In some cases, former players say, the muti mix included their own blood. "At times he would prescribe that a razor blade be used on your body—the way they scratch—and the blood flows out of you and they use that blood in all of that," said George "Best" More, who began his career in the 1960s and played for the Pirates and the Kaizer Chiefs.
In addition to mixes, players could keep enchanted items on themselves or near the pitch. Moloi said that fans and opponents would sometimes notice the items and attempt to steal them. "They would see a goalkeeper bringing a black bag into the goal and throwing it there," he said. "When one of the supporters from the opposition side takes that bag and goes and throws it and then the goals start flowing, we're like, 'The muti bag was not there.'"
Sometimes substances and items would be placed around both the home and visitors locker rooms and burned to produce smoke. This made it difficult for visiting teams to use the locker rooms, for both practical and spiritual reasons. "You used to come from outside already in uniform, ready to play," More said, "because they were afraid that the locker rooms had been bewitched."
A team's muti was very closely protected. The jersey swapping or mingling with members of the other team that you see elsewhere would incur the wrath of the inyanga, which would often require players to go through the ritual again.
During More's time, the use of muti was highly prevalent in South African soccer. The only team he played for that didn't use muti was Pimville United Brothers, or Pubs, because of their Catholic background. The Pubs split into two rival clubs and later folded—"There's a belief that they died naturally because they were not using muti—they were not strong," More said.
Clubs and squads without a traditionally black African background didn't perform muti rituals on a team level, but that has not stopped them from trying to get a psychological advantage from the practice. Stanton Fredericks, a youth scout, began his career at Wits University in the mid-1990s before going onto a professional career in South Africa and internationally. While at Wits, Fredericks played the Umtata Bush Bucks, which practiced muti. Fredericks's teammate Ryan Hodgkin saw a chance to get in the heads of the opposition fans: he went to the Bush Bucks dugout and poured the water from his bottle on and around it. The fans were incensed. After Wits came away with a 1-0 win, Hodgkin couldn't help but take some credit for the result.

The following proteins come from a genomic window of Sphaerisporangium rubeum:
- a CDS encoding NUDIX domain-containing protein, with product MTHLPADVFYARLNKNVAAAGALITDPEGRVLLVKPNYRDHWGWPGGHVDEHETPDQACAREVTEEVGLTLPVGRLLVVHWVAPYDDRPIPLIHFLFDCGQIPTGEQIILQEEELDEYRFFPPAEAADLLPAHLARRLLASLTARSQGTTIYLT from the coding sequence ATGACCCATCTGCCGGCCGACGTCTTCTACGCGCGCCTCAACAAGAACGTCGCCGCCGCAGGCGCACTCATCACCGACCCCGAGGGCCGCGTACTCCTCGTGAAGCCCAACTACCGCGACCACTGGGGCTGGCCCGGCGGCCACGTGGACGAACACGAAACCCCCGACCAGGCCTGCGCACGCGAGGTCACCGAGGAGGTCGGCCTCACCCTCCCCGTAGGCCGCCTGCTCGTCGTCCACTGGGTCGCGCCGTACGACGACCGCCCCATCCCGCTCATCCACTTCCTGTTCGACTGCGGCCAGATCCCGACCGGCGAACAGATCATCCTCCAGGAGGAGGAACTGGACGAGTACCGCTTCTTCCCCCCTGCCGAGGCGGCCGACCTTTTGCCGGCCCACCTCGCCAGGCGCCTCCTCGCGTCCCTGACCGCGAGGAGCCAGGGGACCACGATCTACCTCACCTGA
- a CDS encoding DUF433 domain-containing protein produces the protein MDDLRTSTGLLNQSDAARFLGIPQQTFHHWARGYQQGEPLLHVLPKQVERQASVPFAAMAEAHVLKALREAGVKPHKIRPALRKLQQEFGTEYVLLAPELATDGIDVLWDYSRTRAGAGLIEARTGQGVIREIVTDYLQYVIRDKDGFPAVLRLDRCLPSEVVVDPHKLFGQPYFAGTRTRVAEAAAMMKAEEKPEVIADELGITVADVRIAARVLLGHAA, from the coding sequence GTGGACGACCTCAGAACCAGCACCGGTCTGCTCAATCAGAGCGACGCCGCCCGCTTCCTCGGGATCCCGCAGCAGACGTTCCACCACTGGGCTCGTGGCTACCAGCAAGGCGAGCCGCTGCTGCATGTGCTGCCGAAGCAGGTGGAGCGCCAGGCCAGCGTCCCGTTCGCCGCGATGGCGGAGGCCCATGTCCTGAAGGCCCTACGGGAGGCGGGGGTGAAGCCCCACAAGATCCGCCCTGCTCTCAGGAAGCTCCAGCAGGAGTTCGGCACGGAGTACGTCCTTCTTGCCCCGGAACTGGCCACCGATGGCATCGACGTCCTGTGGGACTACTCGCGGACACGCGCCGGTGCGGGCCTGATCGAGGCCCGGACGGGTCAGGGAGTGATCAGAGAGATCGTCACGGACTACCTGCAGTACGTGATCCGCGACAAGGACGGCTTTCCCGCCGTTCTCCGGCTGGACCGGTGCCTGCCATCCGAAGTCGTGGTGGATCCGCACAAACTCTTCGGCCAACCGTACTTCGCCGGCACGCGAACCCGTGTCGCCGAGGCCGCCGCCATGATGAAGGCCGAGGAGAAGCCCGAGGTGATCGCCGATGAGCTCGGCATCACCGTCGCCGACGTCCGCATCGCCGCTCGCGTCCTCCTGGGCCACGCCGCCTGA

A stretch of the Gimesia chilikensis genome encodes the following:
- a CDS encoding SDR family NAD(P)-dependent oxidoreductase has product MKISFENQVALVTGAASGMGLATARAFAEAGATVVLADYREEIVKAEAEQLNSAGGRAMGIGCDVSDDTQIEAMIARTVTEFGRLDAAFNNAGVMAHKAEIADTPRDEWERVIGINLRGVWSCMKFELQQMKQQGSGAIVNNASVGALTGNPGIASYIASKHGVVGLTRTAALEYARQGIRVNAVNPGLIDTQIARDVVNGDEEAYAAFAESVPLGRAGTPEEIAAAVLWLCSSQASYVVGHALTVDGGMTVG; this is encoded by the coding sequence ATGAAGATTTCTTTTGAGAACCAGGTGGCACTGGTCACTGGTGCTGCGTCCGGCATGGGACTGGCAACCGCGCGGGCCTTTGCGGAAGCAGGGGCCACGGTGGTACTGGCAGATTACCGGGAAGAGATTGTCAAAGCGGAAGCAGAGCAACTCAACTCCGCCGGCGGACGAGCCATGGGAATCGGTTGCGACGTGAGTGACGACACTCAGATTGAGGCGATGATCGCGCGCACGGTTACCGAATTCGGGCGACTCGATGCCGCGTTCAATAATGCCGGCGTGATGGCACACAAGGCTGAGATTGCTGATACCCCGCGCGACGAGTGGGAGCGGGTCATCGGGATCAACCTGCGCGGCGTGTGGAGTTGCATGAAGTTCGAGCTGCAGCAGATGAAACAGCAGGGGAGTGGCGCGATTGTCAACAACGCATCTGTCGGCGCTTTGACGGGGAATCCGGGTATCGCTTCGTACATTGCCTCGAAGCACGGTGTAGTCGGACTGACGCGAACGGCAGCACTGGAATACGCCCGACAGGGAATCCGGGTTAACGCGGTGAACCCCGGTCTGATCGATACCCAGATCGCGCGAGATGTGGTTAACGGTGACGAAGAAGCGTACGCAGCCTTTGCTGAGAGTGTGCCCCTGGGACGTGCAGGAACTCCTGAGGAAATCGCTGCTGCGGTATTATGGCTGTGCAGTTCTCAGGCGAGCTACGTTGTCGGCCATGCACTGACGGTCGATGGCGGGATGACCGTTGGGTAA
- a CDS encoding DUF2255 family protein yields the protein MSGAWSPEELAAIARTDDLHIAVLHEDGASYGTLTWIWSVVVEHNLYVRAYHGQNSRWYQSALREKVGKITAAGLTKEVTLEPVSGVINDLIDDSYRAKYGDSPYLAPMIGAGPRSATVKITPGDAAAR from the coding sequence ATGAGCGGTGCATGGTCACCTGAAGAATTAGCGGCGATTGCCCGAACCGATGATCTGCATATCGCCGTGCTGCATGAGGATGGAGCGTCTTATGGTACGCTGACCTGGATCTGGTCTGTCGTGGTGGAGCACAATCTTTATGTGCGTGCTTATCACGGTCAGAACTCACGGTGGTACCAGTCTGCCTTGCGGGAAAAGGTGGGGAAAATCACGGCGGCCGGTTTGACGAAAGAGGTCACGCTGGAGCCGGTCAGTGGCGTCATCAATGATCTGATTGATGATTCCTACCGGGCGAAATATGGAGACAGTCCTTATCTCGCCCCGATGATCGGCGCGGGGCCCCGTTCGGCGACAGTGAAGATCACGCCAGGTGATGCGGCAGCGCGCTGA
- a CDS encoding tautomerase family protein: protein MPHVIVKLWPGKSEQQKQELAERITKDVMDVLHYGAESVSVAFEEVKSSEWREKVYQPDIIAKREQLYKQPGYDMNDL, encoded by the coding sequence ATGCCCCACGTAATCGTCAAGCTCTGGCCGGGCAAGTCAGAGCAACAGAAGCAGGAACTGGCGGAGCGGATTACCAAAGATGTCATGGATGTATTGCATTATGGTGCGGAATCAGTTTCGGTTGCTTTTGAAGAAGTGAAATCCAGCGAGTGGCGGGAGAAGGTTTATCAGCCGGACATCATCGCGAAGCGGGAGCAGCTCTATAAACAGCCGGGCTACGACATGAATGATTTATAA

Muti is not exclusive to South Africa, as many players discovered when they ventured abroad. In 1976, More and Pirates travelled to Rhodesia to play against Dynamos. The Pirates fell behind early in the game. "We asked our goalkeeper, Patson Banda, 'What's happening? They're shooting straight at you and keep on ducking. What is wrong?'" More said. "Then he said he sees the big head of a lion. That's what he told us. We did not see the lion, but he saw the lion coming that day, that's why he was scared to chase the ball."
Moloi also played for a Turkish club, where he took part in a ritual akin to muti. "Before each and every game, a goat was slaughtered and the blood is there," he said. "And as you walk out of the tunnel, you dip in your finger and you just put a little blood on your forehead and then you walk on the field." His side in Colombia had another pregame routine, sprinkling water with herbs onto their cleats before playing. "I was shocked that even overseas they have their own beliefs in other things that we don't know of," Moloi said. "It is not only like it's an African cultural thing."
Former players still involved the game all said that today muti is far less prevalent, and that any players that still participate keep it quiet. "If the player would get something like that it would be a private thing that you wouldn't want to talk about," Moloi, now an assistant coach at Pirates, said.
Gordon Igesund, former player and now the coach of SuperSport United, said that he pays no attention to what players do in their own time to prepare, because it is not his place to judge their beliefs or impose his own.
"Those guys who want to get into the bath as if there's something in the bath, that's their problem," Igesund said. "They do it at the hotel, they do whatever the case may be. But when we get to the change room, that's all behind us and we focus on what we have to do.
"I think it's just a mutual respect that we've got have for each other in that sense. Because there are so many different religions in Africa and South Africa and the world."
While none of the players and coaches interviewed by VICE Sports believe in muti, they do believe it has some use for those who do practice—not as a magical game-changer but as a kind of psychological boost. While muti is often portrayed as malicious and dark, the South African soccer world sees it differently.
"It's not about evil," said Fredericks. "It's about your beliefs, it's about protecting yourself. It's about paying homage to your ancestors."